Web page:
“If you are a dreamer, come in,
If you are a dreamer, a wisher, a liar,
A hope-er, a pray-er, a magic bean buyer…
If you’re a pretender come sit by my fire
For we have some flax-golden tales to spin.
Come in!
Come in!” 

-Shel Silverstein


My heart bursts right open dripping holy joy when we have people over for dinner. To have people, broken from this world we sojourn in, sit at my table. First we break open bread then we break open our hearts.

Something miraculous seems to happen when I share a meal in my home or someone else’s home. Sometimes it’s laughter that turns the sharp harshness of the world into a delicate watercolor haze.

Sometimes it’s a simple story that evolves into heartache and then maybe some tears. Which then becomes space where the gentle Lamb comes and mends us.

There we are, eating food and eating each other’s stories.

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But I’m learning that first, we invite. And I’ve been learning what it really means to invite someone into my home.

At it’s heart, an invitation is not a request for someone to come enjoy you and what you have to offer, but instead for your guests to come and be enjoyed. To be seen. To be fed full up so they can forget about the necessity to eat and truly rest in the importance of taking a deep breath.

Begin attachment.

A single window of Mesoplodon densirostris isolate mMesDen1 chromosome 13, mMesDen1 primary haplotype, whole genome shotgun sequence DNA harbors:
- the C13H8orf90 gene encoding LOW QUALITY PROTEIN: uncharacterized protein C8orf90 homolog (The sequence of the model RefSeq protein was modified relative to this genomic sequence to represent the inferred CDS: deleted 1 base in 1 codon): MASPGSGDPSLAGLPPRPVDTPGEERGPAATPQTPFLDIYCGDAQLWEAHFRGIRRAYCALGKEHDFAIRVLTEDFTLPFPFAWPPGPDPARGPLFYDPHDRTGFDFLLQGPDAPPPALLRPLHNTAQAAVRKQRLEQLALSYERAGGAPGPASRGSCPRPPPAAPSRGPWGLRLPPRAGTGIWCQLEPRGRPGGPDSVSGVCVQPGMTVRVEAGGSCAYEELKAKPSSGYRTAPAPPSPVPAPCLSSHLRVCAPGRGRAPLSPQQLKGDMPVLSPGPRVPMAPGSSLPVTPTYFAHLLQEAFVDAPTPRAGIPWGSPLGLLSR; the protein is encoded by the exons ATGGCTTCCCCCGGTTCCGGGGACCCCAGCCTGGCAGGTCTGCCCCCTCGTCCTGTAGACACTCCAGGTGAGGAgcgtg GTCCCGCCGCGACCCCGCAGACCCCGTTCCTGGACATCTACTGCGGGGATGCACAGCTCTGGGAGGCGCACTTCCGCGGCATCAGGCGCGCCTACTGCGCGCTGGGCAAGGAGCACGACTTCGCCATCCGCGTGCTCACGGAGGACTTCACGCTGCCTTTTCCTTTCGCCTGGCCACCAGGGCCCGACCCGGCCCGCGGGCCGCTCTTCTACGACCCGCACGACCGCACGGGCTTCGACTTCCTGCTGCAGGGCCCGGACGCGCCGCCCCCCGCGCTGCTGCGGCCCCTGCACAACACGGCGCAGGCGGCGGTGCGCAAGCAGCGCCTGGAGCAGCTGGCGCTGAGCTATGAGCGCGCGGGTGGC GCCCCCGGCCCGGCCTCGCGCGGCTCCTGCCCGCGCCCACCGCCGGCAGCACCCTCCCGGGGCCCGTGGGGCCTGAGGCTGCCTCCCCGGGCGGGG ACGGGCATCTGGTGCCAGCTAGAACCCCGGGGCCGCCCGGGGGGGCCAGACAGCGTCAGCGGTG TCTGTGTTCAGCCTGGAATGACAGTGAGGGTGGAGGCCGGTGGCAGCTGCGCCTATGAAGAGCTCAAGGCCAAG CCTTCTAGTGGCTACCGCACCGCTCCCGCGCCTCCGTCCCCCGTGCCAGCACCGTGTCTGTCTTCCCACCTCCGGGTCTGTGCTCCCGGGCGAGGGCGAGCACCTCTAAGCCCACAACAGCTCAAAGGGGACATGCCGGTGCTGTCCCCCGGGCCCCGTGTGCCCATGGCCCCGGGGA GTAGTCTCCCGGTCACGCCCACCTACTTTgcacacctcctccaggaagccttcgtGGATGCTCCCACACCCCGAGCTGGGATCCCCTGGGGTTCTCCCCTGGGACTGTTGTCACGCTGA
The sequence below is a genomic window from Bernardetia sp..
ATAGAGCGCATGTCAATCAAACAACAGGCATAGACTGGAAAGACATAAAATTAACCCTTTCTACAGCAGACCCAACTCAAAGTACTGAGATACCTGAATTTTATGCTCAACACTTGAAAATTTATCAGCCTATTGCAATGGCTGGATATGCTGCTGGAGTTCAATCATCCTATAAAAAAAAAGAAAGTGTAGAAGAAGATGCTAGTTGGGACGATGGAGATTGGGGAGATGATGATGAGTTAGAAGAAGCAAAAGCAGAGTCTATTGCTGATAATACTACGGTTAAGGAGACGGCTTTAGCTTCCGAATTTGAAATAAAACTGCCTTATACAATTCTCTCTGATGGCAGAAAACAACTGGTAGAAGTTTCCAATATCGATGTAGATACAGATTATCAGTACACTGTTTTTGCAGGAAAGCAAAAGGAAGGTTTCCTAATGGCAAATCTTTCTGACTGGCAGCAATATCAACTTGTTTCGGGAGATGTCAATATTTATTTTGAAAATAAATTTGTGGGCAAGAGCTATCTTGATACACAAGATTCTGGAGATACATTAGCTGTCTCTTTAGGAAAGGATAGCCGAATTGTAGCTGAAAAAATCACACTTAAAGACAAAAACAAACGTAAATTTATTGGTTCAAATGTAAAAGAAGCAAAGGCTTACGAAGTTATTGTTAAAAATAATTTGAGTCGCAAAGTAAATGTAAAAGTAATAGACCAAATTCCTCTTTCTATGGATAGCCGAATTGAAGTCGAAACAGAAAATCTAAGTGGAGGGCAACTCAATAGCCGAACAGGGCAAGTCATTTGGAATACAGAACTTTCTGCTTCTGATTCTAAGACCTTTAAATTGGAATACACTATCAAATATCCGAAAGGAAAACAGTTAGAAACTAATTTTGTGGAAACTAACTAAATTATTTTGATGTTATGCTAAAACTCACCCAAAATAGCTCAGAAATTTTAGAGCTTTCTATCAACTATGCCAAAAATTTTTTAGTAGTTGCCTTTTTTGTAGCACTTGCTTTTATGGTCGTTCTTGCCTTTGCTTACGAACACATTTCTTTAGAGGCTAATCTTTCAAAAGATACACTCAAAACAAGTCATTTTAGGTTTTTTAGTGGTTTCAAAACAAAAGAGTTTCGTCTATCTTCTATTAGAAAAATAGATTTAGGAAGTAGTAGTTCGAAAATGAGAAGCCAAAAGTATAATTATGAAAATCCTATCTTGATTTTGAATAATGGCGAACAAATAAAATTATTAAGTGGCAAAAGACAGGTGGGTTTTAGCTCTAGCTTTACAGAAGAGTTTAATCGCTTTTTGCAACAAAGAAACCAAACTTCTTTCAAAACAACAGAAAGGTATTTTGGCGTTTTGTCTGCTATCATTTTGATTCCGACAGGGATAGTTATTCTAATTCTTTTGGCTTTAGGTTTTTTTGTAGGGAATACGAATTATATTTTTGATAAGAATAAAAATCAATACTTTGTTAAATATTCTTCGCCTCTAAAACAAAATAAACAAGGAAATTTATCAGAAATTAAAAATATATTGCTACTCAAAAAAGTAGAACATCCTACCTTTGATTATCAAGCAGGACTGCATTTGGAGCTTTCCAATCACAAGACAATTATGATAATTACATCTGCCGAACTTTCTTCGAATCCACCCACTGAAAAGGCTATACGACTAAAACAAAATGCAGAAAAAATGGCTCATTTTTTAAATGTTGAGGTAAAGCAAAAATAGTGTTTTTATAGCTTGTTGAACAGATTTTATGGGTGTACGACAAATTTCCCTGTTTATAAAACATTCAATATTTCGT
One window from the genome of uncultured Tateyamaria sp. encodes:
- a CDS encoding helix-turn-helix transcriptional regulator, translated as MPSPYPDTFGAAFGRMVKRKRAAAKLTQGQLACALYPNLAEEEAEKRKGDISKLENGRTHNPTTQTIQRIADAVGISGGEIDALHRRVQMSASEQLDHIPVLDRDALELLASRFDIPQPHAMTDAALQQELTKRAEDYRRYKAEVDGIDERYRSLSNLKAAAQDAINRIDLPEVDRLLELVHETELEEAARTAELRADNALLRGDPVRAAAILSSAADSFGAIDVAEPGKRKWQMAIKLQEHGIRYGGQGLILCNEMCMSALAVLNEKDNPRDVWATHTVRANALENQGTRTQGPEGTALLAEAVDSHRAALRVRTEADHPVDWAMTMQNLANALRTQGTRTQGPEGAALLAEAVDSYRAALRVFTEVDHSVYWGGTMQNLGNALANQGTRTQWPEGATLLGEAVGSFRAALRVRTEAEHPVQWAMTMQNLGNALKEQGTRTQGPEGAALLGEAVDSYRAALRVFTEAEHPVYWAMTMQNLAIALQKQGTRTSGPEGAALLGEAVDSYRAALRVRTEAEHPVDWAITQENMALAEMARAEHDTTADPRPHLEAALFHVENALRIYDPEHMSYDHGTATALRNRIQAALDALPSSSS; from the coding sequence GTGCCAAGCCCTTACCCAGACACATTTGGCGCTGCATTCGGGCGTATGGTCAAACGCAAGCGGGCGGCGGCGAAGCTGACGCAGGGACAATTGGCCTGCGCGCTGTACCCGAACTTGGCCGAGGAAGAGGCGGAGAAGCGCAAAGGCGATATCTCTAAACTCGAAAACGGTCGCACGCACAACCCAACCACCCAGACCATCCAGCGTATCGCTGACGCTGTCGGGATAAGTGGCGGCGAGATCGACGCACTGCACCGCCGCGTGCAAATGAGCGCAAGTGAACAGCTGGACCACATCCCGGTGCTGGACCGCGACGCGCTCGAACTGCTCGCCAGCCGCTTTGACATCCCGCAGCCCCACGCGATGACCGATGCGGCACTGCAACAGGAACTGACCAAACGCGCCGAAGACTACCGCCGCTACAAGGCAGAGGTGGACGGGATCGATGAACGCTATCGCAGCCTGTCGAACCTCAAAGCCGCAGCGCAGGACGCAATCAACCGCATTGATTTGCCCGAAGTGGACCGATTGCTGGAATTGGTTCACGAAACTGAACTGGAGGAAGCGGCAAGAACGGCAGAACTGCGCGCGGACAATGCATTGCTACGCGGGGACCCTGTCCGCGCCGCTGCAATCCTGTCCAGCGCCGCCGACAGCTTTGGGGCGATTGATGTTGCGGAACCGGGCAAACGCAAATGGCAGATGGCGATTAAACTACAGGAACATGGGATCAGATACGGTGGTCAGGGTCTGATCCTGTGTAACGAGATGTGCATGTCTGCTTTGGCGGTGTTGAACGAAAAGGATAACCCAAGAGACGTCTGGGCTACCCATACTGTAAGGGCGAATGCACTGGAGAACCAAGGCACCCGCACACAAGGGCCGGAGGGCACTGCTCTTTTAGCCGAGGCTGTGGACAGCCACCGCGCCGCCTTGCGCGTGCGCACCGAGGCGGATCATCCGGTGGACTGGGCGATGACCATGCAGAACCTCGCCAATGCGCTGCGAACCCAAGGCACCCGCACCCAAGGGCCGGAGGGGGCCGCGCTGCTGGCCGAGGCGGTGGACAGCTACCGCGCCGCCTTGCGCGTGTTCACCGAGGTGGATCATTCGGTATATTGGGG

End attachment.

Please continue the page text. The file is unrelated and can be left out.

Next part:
The root of the word “invite” also means, “to summon” and even, “name given.”

It’s weighty. Which is not the same as burdensome. An invitation can reach out deep into the heart of someone and say, “I know your name. I’d love for you to come into my home. With my people. Come as you are. We’ll be waiting for you as we are.”

Inviting can be vulnerable. For one, maybe no one will show up. I think we all have that story.

You know who else has that story? Jesus. As told by the parable in the banquet. (Matthew 22:2-14). In which the king invited all his guests but when the time came for the party, his guests sent their excuses instead of their bright burning hearts.

But it is ok, invite anyway. Especially in this cold, bumbling December. Because maybe someone desperately needs to hear their name called by someone other than their taunting thoughts. Maybe someone needs to remember the blood that runs quick in their veins is rushing to the cadence of the stories in their lives. And that story of theirs is worth sharing. Worth being listened to.

Believe me when I say inviting can be an act of trust. Trusting God about who to reach out to. Trusting God with who He will bring.

I think it is brave to invite.

You invite others. But you also invite yourself.